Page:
Walking rapidly on, to calm his thoughts, he came across the object of his search, busily dragging a sheep out of a little narrow grip or drain that had been cut in the field, and into which the unfortunate animal had rolled feet uppermost, its heavy wet fleece, and the size of the drain, making it impossible for the timid beast to extricate itself.
“Fahrweltered, parson,” said the bluff-looking farmer, as he came up.
“I beg your pardon,” said the vicar.
“Fahrweltered – fahrweltered,” said the farmer, laughing; “we say in these parts a sheep’s fahrweltered when he gets on his back like that. I expect,” he continued, with a roguish twinkle of his eye, “you’ve found some of your flock fahrweltered by this time.”
“Indeed, I have,” said the vicar, laughing; “and so far the shepherd has not been able to drag them out.”
“No, I s’pose not,” said the farmer, carefully wiping his hands upon a big yellow silk handkerchief before offering one to be shaken. “You’ve got your work coot out, my lad, and no mistake. But come on up to the house, and have a bit of something. I come over to you about the meeting, and the books, and the rest of it.”
The vicar followed him up to the farm-house, where the heavy stack-yard, abundant display of cattle, and noises of the yard told of prosperity; and then leading the way through the red-brick passage into the long, low, plainly-furnished sitting-room, the first words Murray Selwood heard were —
“Jess, Miss Pelly, I’ve brought you a visitor.”
The vicar’s cheek burned, as he could not help a start, but he recovered himself directly as he saw Eve Pelly’s sweet face, with its calm unruffled look, and replied to the frank pressure of her hand, as she said she was delighted to see him.
“This is my niece, Jessie,” said the farmer in his bluff way. “She says, parson – ”
“Oh, uncle!” cried the pleasant, bright-faced girl.
“Howd your tongue, lass; I shall tell him. She says, parson, she’s glad our old fogy has gone, for it’s some pleasure to come and hear you.”
“Oh, Mr Selwood, please,” said the girl, blushing, “I didn’t quite say that. Uncle does – ”
“’Zaggerate,” said the old man, laughing. “Well, perhaps he does. But come, girl, get in a bit of lunch. There, what now, Miss Pelly; are we frightening you away?”
“Oh, no,” said Eve, smiling, “only I must go now.”
“Sit thee down, lass, sit thee down. Parson’s going back directly, and he’ll walk wi’ thee and see thee safe home.”
And so it came about that innocently enough an hour afterwards the vicar and Eve Pelly were walking back together with, as they came in sight of Richard Glaire, Eve eagerly speaking to her companion, and becoming so earnest in her pleading words for her cousin, that she laid one little hand on the vicar’s arm.
“You will like him when you come to know him, Mr Selwood,” she was saying, in her earnest endeavour that Richard should be well thought of by everybody. “Poor boy, he has been so annoyed and worried over the strike, that he is not like the same. It is enough to make him cross and low-spirited, is it not?”
“Indeed it is,” said the vicar, quietly; “and you may be quite at rest with respect to your cousin, for he will, for he will always find a friend in me.”
He had been about to say, “for your sake,” but a glance at the sweet, candid face arrested his words, and he told himself that anything that would in the slightest degree tend to disturb her pure faith and belief in the man who was to be her husband would be cruelty, for there was the hope that her gentle winning ways and innocent heart would be the means of influencing Richard Glaire, and making him a better man.
“Hallo, you two!” made them start, as Richard leaped over the stile, and seemed surprised to find that neither of them looked startled or troubled at his sudden apparition. “Here, Eve, take my arm. I’m going home.”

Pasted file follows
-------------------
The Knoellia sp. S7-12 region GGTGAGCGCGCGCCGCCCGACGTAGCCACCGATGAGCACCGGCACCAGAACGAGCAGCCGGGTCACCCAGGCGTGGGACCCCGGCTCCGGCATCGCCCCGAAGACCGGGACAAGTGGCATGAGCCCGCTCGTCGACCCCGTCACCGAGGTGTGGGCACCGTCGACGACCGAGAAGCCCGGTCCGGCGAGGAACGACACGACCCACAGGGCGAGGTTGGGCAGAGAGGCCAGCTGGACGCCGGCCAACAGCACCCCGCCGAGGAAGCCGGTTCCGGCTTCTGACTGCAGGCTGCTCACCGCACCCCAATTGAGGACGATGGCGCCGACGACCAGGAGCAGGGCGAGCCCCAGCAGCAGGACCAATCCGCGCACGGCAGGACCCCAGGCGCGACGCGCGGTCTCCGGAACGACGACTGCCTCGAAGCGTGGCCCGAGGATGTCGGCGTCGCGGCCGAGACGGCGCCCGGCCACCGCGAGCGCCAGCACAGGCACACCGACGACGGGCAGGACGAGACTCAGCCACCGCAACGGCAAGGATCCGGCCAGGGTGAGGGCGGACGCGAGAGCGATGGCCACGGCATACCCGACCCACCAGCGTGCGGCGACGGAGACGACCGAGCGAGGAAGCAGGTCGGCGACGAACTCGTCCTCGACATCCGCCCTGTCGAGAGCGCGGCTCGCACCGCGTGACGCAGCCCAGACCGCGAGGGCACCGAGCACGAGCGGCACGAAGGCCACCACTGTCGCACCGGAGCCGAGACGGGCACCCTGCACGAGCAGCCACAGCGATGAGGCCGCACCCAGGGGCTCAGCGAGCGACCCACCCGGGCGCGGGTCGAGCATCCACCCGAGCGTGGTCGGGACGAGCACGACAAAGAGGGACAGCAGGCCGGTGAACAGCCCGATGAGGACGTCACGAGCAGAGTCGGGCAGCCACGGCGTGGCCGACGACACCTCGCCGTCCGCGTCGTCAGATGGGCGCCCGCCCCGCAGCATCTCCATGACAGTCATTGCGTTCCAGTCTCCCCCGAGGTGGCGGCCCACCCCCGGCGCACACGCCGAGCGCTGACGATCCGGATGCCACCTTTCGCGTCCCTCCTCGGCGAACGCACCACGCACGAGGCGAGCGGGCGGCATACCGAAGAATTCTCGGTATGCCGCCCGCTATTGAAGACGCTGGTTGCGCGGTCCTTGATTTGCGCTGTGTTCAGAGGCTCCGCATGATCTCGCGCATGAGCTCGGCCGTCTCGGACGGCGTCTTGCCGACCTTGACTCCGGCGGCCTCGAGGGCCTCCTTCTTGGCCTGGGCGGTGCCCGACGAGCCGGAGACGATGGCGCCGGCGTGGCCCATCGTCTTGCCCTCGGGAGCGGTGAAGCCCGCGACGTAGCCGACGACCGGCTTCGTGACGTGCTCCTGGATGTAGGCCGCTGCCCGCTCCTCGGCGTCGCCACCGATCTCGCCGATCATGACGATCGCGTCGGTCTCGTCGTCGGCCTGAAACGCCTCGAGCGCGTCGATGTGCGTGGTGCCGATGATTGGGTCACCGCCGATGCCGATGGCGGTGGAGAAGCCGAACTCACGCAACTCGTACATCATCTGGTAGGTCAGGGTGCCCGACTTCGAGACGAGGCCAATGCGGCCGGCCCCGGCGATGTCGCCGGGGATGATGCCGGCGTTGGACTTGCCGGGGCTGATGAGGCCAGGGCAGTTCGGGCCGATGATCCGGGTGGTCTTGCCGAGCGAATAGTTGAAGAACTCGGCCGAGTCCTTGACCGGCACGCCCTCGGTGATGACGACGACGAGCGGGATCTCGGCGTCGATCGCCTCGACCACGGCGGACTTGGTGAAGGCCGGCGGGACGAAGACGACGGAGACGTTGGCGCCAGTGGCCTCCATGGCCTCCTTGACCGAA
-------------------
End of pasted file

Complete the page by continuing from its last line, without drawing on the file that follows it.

“Thank you, Dick,” she said, quietly. “I have something to carry.”
He scowled and relapsed into a moody silence, which no efforts on the vicar’s part could break. Fortunately, the distance back to the town was very short, and so he parted from them at the foot of the High street, the rest of the distance being occupied by Richard in a torrent of abuse of Eve, and invectives against the vicar, whom he characterised as a beggarly meddling upstart, and ended by sending the girl up to her room in tears.
Richard Glaire made the most of his short time for scolding, and sulked to a great extent with his cousin for the next few days, and then the tables were turned, for it came to pass one evening that all being bright and as beautiful without, as it was dull and cheerless within, Eve proposed to her aunt that they should take a walk as far as Ranby Wood.
“Do you expect to meet Mr Selwood, Eve?” said Mrs Glaire, rather bitterly.
The bitterness, was, however, unnoticed by Eve, who replied quietly —
“Oh no, aunt dear. I don’t think there is the slightest chance of that; for don’t you remember he said he was going to dine with Doctor Purley?”
“To be sure, yes; I had forgotten,” said Mrs Glaire, somewhat relieved; though had she been asked she would have been puzzled to say why.
The result was that they started, leaving the town, crossing the little hill, and reaching the pleasant paths of the wood where the lichened trunks of the old oak trees were turned to russet gold in the setting sunshine, and all above seemed so peaceful and beautiful that the tears rose to Mrs Glaire’s eyes, and she sat down upon a fallen trunk, thinking of how beautiful the world was, and how it was marred by man, through whom came the major part of the troubles that annoyed them.
“What’s that?” she exclaimed, hastily, as voices in angry contention approached.
“I don’t know, aunt,” said Eve, half rising in alarm. “Let’s go.”
“No one will interfere with us, child,” said Mrs Glaire, restraining her. “It’s Squire Gray’s keeper and young Maine,” she continued. “Why are they quarrelling?”
“I think I know, aunt,” said Eve, in an agitated voice. “Oh, surely they don’t mean to fight. It is about Jessie Bultitude: for Brough, the keeper, is always going to the farm with excuses, and it annoys John Maine.”
It was very evident, though, that they were going to fight, for just then the keeper, a great black-whiskered fellow in velveteens and gaiters, exclaimed —
“Well, look here, I’ll show you whether you’ve a raight to come across here. I ’ain’t forgot about the rabbits.”
As he spoke he began to strip off his coat, and his companion, a rather good-looking young fellow, whose face was flushed with passion, seemed disposed to imitate his example, when he caught sight of the ladies, and turned of a deeper red.
The keeper too resumed his coat, and whistling to his black retriever, who had been showing his teeth, and seemed disposed to join in the fray, he turned off into a side path and disappeared.